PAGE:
News Flash > Cardiovascular Health

 

The Cold Virus Attacks Brain Tumors

Reported May 30, 2011


SAN ANTONIO, TX. (Ivanhoe Newswire) -- The most aggressive form of brain tumors has a new enemy. Gene therapy is giving doctors and patients high hopes.

“Oh, it’s just devastating. It’s like your life it's over," John Worch, a brain tumor patient, told Ivanhoe.

That’s the first thing that went through John Worch’s mind last April when he found out he had stage four glioblastoma, the deadliest kind of brain tumor. The elementary school principal, who also serves in the air national guard, had the three and a half inch tumor removed from his brain, but in February, it started growing back.

John got in touch with Dr. Andrew Brenner, who enrolled him into a first of its kind gene therapy study. As part of the one-time treatment, John was injected with a cold virus.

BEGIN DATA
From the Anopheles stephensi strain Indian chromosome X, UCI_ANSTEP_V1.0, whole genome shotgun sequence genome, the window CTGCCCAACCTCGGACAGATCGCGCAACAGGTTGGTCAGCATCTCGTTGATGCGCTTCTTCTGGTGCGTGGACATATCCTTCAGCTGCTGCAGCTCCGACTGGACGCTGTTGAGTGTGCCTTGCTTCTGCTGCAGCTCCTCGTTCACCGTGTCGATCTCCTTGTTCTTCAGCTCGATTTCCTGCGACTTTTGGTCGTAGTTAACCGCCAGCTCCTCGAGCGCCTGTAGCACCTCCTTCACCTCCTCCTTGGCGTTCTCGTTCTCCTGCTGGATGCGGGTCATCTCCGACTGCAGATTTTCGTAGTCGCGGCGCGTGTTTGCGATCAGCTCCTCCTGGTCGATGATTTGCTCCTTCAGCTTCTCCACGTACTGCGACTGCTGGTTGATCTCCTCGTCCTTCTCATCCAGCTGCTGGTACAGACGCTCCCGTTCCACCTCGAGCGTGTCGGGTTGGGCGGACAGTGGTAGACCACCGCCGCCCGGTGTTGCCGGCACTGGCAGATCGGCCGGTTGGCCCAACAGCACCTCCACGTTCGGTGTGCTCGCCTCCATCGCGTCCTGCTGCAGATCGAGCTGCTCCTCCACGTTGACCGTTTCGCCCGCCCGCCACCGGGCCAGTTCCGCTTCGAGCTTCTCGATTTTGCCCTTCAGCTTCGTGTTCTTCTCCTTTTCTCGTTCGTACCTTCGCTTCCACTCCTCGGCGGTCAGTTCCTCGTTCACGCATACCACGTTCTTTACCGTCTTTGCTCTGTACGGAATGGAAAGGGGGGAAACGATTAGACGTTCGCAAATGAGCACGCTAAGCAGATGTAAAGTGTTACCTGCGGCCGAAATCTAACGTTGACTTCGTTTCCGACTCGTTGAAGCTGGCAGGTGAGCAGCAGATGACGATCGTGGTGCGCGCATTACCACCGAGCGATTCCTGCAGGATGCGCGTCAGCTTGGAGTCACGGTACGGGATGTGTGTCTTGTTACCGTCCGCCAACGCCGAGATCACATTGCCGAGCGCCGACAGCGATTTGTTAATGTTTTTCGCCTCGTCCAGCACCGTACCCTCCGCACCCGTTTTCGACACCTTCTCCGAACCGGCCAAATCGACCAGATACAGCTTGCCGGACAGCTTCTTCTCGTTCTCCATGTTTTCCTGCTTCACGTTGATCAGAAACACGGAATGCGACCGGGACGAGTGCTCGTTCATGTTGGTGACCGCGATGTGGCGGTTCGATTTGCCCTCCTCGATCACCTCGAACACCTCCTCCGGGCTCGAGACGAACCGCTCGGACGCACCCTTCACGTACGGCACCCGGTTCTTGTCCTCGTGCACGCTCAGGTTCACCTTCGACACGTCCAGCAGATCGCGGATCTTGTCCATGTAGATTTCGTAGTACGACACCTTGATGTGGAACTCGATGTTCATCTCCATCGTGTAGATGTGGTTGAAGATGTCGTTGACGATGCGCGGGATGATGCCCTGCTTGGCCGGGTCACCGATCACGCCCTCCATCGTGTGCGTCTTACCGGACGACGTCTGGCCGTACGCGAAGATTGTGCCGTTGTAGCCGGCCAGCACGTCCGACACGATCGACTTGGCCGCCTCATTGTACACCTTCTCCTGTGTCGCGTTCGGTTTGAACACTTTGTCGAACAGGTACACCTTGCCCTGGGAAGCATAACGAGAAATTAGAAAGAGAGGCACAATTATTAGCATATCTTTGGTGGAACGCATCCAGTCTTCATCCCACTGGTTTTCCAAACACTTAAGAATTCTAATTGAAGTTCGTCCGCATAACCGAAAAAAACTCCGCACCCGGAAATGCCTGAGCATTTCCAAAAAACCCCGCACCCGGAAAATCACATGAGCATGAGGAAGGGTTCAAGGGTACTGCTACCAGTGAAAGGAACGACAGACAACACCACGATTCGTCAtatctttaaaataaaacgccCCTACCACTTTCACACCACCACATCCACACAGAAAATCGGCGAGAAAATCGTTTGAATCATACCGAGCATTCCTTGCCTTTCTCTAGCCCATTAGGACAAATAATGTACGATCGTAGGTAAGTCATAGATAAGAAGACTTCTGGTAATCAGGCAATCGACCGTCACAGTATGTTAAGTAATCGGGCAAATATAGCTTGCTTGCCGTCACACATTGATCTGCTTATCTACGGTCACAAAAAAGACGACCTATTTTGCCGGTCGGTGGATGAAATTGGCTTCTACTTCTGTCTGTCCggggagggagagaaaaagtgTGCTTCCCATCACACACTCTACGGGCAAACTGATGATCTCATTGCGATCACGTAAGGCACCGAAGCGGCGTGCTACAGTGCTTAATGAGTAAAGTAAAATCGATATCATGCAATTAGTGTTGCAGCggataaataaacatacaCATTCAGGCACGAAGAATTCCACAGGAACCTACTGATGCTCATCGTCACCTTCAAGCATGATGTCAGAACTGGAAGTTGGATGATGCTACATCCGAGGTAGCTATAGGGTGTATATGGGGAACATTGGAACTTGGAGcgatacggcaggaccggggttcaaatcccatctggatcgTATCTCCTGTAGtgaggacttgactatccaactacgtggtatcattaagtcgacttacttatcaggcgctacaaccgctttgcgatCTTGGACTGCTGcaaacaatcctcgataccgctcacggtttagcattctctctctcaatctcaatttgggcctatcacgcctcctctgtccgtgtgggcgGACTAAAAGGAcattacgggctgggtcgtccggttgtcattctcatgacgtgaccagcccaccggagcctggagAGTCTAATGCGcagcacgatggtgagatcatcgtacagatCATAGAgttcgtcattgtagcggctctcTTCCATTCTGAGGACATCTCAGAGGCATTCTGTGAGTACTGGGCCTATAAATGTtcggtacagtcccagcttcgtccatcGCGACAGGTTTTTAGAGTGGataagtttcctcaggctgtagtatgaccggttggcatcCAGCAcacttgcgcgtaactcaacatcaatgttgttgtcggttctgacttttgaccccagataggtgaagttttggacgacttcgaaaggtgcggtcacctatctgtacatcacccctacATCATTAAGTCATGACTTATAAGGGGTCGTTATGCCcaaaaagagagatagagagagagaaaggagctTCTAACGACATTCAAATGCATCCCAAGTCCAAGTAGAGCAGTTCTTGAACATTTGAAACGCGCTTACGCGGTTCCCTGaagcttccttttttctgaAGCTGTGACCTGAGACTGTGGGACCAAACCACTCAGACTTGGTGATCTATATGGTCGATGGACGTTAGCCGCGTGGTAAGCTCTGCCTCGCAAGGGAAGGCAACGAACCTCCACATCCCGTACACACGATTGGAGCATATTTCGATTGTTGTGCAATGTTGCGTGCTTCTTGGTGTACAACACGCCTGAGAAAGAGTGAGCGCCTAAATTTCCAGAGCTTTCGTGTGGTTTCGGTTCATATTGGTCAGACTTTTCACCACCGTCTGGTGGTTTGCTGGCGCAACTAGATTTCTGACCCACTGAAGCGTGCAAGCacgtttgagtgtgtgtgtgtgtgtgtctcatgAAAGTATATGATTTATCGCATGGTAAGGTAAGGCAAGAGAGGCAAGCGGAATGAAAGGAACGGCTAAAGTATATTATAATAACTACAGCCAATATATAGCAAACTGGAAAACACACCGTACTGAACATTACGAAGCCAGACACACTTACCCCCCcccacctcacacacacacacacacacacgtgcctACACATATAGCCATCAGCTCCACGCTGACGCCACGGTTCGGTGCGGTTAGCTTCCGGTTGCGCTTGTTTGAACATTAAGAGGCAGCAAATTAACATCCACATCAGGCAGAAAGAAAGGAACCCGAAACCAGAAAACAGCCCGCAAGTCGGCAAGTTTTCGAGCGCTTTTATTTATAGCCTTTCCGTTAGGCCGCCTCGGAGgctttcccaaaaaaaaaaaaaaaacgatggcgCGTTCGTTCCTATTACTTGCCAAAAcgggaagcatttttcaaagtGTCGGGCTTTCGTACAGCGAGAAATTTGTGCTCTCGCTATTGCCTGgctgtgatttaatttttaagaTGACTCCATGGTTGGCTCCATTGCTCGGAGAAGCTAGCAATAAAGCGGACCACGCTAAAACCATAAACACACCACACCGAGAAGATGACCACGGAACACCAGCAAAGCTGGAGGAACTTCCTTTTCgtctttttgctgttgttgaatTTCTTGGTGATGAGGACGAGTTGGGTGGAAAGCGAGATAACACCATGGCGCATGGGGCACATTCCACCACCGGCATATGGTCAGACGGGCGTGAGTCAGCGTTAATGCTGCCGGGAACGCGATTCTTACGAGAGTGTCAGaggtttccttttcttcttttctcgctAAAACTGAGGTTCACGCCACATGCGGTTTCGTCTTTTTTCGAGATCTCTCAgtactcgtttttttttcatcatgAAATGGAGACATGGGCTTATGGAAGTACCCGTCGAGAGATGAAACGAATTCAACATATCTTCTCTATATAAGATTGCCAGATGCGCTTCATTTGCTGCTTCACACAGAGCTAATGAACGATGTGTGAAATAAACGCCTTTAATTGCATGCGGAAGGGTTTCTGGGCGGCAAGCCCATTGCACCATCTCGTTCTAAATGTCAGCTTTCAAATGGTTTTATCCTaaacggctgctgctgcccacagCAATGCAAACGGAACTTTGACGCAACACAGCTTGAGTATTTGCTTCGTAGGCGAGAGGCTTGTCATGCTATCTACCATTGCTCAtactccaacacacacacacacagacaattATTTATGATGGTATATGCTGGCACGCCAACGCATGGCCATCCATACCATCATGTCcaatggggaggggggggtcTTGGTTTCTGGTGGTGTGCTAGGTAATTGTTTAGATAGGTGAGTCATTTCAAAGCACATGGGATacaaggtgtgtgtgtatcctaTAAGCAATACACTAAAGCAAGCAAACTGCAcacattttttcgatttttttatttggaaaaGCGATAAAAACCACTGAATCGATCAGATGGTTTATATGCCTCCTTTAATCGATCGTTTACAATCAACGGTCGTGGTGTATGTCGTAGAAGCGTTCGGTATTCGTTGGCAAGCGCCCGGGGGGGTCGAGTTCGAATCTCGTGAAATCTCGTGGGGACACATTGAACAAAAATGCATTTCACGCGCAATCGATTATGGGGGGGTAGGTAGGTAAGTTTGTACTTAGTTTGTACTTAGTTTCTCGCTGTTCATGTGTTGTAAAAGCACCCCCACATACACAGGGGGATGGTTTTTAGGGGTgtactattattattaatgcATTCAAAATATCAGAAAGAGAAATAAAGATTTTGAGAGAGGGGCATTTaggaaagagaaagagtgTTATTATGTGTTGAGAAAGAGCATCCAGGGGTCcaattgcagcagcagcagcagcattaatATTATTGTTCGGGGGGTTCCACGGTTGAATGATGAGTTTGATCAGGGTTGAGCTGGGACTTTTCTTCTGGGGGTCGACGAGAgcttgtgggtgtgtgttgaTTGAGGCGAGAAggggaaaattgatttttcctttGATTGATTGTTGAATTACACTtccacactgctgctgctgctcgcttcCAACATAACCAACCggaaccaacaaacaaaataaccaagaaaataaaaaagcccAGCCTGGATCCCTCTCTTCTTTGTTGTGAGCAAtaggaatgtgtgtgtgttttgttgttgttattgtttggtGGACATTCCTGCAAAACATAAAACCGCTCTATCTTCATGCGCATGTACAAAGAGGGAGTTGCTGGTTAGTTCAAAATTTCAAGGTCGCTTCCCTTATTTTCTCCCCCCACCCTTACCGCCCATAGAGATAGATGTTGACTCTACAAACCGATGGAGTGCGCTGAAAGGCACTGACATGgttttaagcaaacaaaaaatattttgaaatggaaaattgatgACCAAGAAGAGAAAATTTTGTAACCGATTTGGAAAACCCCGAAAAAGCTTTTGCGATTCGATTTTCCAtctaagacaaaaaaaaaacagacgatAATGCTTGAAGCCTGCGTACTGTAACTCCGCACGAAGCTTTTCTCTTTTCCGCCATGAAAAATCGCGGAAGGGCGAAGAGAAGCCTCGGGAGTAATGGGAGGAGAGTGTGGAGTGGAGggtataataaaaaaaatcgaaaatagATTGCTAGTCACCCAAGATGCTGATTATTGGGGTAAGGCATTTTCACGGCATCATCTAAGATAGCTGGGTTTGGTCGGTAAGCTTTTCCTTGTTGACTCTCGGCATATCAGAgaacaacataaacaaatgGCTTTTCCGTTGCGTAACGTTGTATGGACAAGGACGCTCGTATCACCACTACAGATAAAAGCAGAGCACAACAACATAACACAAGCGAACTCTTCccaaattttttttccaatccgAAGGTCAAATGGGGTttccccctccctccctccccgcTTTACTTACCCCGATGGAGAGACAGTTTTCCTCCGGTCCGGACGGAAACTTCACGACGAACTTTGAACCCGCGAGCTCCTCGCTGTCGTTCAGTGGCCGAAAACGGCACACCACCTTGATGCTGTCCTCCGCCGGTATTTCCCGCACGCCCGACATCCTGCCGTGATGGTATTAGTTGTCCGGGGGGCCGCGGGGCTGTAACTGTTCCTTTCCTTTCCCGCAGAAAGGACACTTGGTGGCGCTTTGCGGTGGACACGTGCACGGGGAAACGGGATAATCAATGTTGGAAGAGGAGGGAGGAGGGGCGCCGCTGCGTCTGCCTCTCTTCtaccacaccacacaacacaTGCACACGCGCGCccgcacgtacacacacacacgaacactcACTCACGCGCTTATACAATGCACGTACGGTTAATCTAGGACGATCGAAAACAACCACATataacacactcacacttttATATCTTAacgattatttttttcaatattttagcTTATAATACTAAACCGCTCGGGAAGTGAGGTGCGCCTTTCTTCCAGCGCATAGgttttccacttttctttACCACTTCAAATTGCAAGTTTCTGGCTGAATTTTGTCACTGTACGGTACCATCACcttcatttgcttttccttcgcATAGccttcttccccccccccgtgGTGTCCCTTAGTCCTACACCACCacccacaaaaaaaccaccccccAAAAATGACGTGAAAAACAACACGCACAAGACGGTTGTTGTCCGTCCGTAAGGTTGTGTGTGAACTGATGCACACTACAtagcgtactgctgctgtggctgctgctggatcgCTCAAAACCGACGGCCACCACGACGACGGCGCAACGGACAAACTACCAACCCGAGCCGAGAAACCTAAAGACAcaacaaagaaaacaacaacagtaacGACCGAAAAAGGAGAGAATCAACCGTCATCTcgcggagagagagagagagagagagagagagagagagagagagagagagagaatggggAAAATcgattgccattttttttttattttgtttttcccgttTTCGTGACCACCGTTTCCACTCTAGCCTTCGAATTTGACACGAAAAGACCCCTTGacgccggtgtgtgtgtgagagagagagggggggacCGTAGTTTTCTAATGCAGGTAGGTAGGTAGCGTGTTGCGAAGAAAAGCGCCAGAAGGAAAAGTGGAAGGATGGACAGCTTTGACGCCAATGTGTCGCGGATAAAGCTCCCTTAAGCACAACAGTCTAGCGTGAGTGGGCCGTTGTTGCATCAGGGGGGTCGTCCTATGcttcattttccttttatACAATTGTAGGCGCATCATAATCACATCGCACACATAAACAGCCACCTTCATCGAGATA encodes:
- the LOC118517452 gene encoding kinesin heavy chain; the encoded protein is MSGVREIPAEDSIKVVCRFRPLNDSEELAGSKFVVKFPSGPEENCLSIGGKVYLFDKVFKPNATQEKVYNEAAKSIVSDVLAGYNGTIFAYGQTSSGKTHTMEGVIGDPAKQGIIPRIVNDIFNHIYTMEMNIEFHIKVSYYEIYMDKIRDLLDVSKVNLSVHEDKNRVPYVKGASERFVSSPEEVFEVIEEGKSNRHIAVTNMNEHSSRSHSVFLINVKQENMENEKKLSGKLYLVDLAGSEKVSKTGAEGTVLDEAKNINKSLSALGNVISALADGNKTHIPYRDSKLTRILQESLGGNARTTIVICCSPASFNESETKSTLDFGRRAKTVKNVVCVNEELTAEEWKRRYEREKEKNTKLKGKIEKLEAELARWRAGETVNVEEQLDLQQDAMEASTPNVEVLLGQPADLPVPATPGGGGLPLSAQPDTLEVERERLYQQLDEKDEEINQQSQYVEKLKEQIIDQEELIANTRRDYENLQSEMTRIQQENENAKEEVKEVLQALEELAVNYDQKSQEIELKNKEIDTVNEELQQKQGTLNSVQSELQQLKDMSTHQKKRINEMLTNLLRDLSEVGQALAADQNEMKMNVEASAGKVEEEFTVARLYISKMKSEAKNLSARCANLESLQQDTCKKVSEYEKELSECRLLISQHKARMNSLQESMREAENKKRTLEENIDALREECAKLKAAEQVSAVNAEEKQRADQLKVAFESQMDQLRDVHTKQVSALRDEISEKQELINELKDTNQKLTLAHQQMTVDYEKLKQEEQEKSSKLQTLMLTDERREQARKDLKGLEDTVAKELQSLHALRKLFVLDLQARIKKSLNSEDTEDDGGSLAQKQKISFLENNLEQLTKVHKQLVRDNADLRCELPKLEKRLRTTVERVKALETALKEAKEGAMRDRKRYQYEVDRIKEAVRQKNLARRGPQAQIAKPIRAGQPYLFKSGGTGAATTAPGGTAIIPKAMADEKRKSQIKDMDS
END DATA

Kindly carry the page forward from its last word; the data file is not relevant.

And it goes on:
“Instead of the virus carrying its own DNA, it carries our engineered DNA,” Andrew Brenner, M.D., a neuro-oncologist at the University of Texas Health Science Center at San Antonio's Cancer Therapy & Research Center, said.

The doctor says the virus delivers that engineered gene to cells around the brain tumor, signaling them to die.

“It basically causes the tumor to starve. No nutrients. No oxygen,” Dr. Brenner said.

According to Dr. Brenner only three people in the world are taking part in the study.

“But of the patients who have been treated, none of them have had tumor growth,” Dr. Brenner said.

A promising sign, but Brenner says it’s too early to draw any conclusions.

“You hope as time goes on, the more it gets starved, the more it will shrink and die away,” Dr. Brenner said.

John says he feels better since the treatment. He hopes the innovative therapy will allow him to keep working with these children and be here for his own children.

“I’m hoping to see them grow up into adults and have their own families. That’s what I hope to see,” John said.

Dr. Brenner says so far, the three patients in the gene therapy study haven’t had any side effects. The doctor hopes to expand the study to include about 25 more brain tumor patients in the near future.